Season 2 of ‘The Mandalorian’ has so far given me everything I could ever ask for as a Star Wars fan.
This season starts with Din Djarin (the Mandalorian) on a quest to return the child (AKA Baby Yoda) to his people, a race of enemy sorcerers we know as Jedi. To do this, Din must first track down the remnants of his own people who have a long and complicated history with the Jedi. The father-son duo traverse the galaxy together as Din continues to drift away from his self-centered bounty hunter roots all the while subjecting the child to the violence of his way.
Season two, episode one is one of the best of the series yet. There are so many glorious easter eggs for fans of the prequels and the original trilogy, and there’s a reveal in the closing seconds that had me freaking out and yelling at the TV.
John Favreau, the director of ‘Iron Man’ and the showrunner of ‘The Mandalorian,’ directed this episode, and it shows because this is one epic hour of television. The action is insane, and we get to see all kinds of gadgets utilized by Din, my favorite being his recently acquired jetpack. The visual effects are some of the best ever seen on TV.
It’s clear Disney emptied their wallet to make sure this show felt more like a theatrically released movie.
The cast was also excellent, although Amy Sedaris’ character Peli Motto gets on my nerves. Pedro Pascal is great once again, even though we’re never able to see his face. His voice is perfect for the role, but I’m also really hoping we get to see him take the helmet off again. Baby Yoda takes a bit of a back seat in this episode, but still manages to be as cute as ever.
The real standout, however, is Timothy Olyphant. That man is just full of swagger. I know him primarily from his brilliant performance as Raylan Givens on the show ‘Justified,’ and I loved that his character here is pretty similar.
Olyphant really lends to the whole western vibe of the episode. It really feels like a classic wild west movie but set in a galaxy far, far away. There’s a rundown saloon, a Mexican standoff, and a clever twist on the cowboys and Indians trope.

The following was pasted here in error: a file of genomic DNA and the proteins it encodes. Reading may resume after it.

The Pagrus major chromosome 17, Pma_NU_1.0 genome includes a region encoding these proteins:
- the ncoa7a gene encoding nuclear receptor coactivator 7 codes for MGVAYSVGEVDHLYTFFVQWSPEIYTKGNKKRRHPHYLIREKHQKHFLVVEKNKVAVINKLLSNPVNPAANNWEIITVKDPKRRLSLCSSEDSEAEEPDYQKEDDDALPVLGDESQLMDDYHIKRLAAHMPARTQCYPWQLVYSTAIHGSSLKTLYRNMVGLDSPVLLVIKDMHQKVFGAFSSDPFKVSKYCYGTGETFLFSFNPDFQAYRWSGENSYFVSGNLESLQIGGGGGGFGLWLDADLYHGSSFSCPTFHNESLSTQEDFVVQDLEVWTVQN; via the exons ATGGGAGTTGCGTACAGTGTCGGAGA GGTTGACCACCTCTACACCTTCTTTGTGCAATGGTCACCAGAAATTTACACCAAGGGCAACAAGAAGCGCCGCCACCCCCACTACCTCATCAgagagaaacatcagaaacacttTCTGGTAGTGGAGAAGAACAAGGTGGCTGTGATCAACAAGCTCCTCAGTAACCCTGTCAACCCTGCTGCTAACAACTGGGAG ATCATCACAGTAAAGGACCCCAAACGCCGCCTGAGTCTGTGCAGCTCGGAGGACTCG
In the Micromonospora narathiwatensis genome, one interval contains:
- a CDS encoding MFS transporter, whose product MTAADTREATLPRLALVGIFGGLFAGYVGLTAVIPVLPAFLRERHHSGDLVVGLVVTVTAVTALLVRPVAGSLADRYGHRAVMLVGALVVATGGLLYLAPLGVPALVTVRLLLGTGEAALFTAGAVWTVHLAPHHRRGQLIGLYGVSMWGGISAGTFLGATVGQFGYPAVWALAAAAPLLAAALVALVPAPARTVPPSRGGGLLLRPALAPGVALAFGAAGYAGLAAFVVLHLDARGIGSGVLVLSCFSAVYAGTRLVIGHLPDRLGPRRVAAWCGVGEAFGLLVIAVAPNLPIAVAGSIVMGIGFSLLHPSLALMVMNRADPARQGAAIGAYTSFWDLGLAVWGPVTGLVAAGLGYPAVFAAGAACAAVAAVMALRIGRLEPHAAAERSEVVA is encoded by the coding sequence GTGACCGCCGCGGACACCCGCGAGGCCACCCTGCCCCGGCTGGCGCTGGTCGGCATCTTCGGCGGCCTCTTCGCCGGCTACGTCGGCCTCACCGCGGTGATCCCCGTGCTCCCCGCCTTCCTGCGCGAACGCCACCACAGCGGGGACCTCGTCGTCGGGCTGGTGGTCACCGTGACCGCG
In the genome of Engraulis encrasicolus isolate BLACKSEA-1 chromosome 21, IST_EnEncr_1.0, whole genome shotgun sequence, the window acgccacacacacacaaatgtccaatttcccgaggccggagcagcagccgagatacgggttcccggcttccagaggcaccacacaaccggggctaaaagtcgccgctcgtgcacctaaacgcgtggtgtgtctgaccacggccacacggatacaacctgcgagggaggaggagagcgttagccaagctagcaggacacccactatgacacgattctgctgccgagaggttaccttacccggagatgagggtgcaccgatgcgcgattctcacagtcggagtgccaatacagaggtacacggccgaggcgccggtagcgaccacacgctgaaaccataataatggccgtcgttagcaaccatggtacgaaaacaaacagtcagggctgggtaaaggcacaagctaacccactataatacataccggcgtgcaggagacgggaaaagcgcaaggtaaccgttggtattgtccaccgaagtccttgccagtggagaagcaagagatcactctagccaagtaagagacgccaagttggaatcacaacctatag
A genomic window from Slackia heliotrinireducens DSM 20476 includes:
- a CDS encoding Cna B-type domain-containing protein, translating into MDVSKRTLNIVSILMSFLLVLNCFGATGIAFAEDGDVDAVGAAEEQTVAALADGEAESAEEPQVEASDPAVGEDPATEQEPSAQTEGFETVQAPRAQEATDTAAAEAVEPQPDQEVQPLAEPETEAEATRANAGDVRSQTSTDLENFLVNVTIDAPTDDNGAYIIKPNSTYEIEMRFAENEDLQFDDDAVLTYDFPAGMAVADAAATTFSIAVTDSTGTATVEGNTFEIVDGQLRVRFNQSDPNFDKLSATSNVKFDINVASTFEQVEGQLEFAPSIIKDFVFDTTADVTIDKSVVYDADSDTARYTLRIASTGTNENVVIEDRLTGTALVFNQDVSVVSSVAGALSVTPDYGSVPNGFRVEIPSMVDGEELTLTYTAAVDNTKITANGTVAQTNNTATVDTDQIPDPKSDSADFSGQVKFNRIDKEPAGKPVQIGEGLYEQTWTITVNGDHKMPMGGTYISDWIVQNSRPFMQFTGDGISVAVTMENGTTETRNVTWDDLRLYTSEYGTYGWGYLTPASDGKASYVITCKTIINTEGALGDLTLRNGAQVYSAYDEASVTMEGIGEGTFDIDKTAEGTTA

The music is also phenomenal. Composer Ludwig Goransson somehow manages to follow in the footsteps of John Williams while also adding something unique to what we’ve come to expect Star Wars music to sound like. I cannot get that theme song out of my head.
However, the second episode, while it’s unfair to write it off as filler, definitely didn’t live up to the hype of episode one. There are some amazing action sequences thanks again to the budget and to fellow Marvel director Peyton Reed (‘Ant Man.’) Baby Yoda also has a few darkly hilarious moments. Overall, this episode highlighted some of my biggest criticisms of the show.
‘The Mandalorian’ is very episodic. Most episodes are self-contained stories with a few overarching characters and plotlines. This isn’t inherently a bad thing. It just means that in season one, Din might go from brutally taking down stormtroopers one week to getting stuck on Tatooine with an annoying, wannabe Han Solo the next. Not every episode feels equally important. While I did have a blast watching episode two, I found myself wishing it had contributed more to the story.
Overall, however, this season of ‘The Mandalorian’ is off to a phenomenal start. With what episode one sets up and from what some of the rumors suggest, I think season two has the potential to be even better than the first. I have spoken.